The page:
Leave your leaves this autumn – the planet will thank you

Yellow colors. Crunchy pathways. Crisp mornings. These are signs of the fall season. This year, fight the urge to add ‘rake leaves into piles’ to your seasonal to-do list. Here are three reasons why you should leave the leaves this season:

1.Provide habitat for wildlife

As the trees shed their leaves, this new organic layer starts to form its own ecosystem. It provides shelter for wildlife from worms and caterpillars to shrews and chipmunks. Butterflies and moths rely on these leaves for protection throughout the winter months.

According to the National Wildlife Federation, many bird species forage for their next meal in this leaf litter, which is home to many insects and other invertebrates. These species include towhees, robins, and sparrows as well as larger birds, like wild turkeys. This is their primary food source during nesting season when many little beaks are dependent on them.

If you rake up and get rid of these leaves, a whole ecosystem that provides habitat, food and shelter for local wildlife has gone to waste.

2.Recycle nutrients back into Earth

Leaves are full of beneficial nutrients, such as carbon, nitrogen, potassium, and phosphorus. As the leaf litter starts to decompose, the soil absorbs these supplements back into their natural cycles. Carbon is the highest available nutrient with a 47 percent average concentration among leaf litter.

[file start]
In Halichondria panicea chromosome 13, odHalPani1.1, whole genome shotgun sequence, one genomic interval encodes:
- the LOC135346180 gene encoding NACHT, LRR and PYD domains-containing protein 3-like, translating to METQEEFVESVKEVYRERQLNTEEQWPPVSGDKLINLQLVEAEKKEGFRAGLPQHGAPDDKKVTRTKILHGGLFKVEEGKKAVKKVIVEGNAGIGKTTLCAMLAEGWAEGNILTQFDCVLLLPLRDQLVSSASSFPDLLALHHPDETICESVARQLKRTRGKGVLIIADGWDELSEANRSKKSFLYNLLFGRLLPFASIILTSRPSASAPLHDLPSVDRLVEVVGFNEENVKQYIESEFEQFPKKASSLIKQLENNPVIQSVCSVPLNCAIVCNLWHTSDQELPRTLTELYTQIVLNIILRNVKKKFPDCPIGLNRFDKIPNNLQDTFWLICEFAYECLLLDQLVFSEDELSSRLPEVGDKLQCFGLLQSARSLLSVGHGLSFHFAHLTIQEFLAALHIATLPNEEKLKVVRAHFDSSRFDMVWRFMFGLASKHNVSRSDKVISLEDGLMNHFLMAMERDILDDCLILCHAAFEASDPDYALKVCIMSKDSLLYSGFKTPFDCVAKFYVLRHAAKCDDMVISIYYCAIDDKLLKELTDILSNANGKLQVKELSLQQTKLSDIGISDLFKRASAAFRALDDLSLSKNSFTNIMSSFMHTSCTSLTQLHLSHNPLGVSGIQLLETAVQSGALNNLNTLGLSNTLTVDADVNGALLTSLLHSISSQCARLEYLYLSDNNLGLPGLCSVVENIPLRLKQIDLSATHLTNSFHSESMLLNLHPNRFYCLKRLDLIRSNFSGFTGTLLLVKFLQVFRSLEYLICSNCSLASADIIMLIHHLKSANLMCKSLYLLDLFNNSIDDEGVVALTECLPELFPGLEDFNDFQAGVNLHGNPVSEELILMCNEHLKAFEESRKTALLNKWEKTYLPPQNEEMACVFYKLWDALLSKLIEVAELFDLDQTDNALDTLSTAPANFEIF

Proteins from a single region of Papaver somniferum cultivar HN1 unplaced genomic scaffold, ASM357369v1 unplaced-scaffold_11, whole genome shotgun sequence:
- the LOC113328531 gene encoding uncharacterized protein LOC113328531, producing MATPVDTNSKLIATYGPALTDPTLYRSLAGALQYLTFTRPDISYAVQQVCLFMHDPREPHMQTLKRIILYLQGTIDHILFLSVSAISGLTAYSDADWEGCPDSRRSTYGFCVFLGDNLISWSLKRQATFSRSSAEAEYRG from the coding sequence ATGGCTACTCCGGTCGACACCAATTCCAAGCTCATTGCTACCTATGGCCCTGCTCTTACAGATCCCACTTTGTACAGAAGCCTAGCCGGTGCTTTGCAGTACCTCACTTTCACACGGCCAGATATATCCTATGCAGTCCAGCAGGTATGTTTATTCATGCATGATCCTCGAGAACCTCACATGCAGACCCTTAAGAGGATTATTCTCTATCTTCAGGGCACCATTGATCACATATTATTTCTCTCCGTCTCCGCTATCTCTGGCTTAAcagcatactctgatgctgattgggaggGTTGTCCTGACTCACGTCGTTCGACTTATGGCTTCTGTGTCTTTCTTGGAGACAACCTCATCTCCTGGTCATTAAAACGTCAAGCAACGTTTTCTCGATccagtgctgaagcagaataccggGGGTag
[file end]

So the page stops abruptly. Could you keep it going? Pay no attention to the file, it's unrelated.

Over time, usually by the beginning of summer, this leaf mulch and its nutrients will be reabsorbed back into your garden bed. Ultimately, the continuous removal of fall leaves interrupts the natural decomposition cycle.

Use this free organic amendment to improve soil health and fertility instead of an addition to the local landfill.

3.Reduce greenhouse gas emissions

Methane is a powerful greenhouse gas released below the surface of landfills as organic materials decompose over time. Instead of being used to improve soil health, this energy is wasted. Speaking of energy, the commonly used leaf blower used in fall releases additional pollutants into the atmosphere.

Yard trimmings, including leaves, made up 12% of solid waste generated by humans, based on an EPA study in 2018. During the fall season, this percentage is quadrupled as people bag their leaves.

Help fight climate change by creating a compost pile in your backyard to reduce the amount of leaves wasting away in landfills. You can also take them to a local leaf litter drop, to reduce your impact on the environment.

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